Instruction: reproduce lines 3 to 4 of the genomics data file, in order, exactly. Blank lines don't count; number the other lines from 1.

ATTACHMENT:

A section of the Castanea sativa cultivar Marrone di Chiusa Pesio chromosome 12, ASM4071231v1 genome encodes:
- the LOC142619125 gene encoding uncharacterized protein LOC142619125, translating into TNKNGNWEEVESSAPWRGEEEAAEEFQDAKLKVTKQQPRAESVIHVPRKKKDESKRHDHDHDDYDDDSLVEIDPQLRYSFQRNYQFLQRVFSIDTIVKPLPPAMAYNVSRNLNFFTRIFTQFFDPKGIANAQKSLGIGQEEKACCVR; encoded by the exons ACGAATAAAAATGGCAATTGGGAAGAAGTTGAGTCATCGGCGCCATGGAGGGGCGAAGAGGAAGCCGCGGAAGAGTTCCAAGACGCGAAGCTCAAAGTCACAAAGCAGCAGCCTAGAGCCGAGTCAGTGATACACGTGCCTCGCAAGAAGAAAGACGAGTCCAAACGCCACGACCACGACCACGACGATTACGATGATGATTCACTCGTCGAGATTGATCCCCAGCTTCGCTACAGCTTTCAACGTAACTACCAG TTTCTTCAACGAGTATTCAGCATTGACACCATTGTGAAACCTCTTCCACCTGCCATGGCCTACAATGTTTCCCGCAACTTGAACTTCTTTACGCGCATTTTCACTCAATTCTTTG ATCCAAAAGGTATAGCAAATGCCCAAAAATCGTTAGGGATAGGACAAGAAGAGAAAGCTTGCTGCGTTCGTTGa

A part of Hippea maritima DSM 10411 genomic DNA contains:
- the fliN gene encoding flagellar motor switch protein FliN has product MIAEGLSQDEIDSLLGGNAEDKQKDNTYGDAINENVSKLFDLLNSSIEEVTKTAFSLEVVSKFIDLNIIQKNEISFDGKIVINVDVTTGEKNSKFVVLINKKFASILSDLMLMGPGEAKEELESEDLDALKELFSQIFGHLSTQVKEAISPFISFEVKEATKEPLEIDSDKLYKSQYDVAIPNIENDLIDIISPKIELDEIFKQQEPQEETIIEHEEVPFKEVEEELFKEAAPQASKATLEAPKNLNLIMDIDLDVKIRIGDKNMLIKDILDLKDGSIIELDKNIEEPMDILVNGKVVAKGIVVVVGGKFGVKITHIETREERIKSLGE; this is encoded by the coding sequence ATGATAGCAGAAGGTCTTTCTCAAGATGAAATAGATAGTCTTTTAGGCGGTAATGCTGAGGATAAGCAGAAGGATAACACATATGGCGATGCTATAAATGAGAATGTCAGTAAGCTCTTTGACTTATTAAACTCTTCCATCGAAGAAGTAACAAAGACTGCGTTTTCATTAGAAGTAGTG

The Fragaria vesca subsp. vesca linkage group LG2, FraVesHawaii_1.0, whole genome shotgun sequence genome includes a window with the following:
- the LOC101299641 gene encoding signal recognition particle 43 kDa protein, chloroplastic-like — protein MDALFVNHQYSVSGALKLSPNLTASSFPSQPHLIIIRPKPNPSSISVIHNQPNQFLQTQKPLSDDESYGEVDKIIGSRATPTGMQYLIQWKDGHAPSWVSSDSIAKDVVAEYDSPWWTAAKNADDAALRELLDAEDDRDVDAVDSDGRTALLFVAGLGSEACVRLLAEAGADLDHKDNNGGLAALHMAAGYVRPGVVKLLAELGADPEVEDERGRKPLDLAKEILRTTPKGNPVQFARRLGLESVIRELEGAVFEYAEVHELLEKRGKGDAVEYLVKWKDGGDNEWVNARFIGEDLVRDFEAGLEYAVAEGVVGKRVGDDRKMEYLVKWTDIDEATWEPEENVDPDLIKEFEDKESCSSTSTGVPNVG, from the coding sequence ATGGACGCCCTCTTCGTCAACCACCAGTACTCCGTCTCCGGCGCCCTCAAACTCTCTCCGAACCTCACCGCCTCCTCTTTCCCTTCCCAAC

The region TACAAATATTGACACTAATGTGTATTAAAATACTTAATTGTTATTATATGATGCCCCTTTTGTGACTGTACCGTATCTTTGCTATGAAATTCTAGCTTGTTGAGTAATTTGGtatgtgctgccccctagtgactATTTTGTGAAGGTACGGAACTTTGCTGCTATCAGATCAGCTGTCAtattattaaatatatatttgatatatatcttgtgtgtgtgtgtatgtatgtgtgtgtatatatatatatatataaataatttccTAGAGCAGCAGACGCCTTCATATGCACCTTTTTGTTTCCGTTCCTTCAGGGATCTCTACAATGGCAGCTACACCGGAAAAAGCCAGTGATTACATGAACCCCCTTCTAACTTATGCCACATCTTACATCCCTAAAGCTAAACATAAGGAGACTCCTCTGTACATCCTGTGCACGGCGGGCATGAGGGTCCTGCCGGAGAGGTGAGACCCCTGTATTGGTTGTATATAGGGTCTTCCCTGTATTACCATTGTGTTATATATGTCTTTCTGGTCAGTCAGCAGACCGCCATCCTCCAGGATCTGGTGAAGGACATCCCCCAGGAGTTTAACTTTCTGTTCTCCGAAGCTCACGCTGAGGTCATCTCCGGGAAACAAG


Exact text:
A part of Hippea maritima DSM 10411 genomic DNA contains:
- the fliN gene encoding flagellar motor switch protein FliN has product MIAEGLSQDEIDSLLGGNAEDKQKDNTYGDAINENVSKLFDLLNSSIEEVTKTAFSLEVVSKFIDLNIIQKNEISFDGKIVINVDVTTGEKNSKFVVLINKKFASILSDLMLMGPGEAKEELESEDLDALKELFSQIFGHLSTQVKEAISPFISFEVKEATKEPLEIDSDKLYKSQYDVAIPNIENDLIDIISPKIELDEIFKQQEPQEETIIEHEEVPFKEVEEELFKEAAPQASKATLEAPKNLNLIMDIDLDVKIRIGDKNMLIKDILDLKDGSIIELDKNIEEPMDILVNGKVVAKGIVVVVGGKFGVKITHIETREERIKSLGE; this is encoded by the coding sequence ATGATAGCAGAAGGTCTTTCTCAAGATGAAATAGATAGTCTTTTAGGCGGTAATGCTGAGGATAAGCAGAAGGATAACACATATGGCGATGCTATAAATGAGAATGTCAGTAAGCTCTTTGACTTATTAAACTCTTCCATCGAAGAAGTAACAAAGACTGCGTTTTCATTAGAAGTAGTG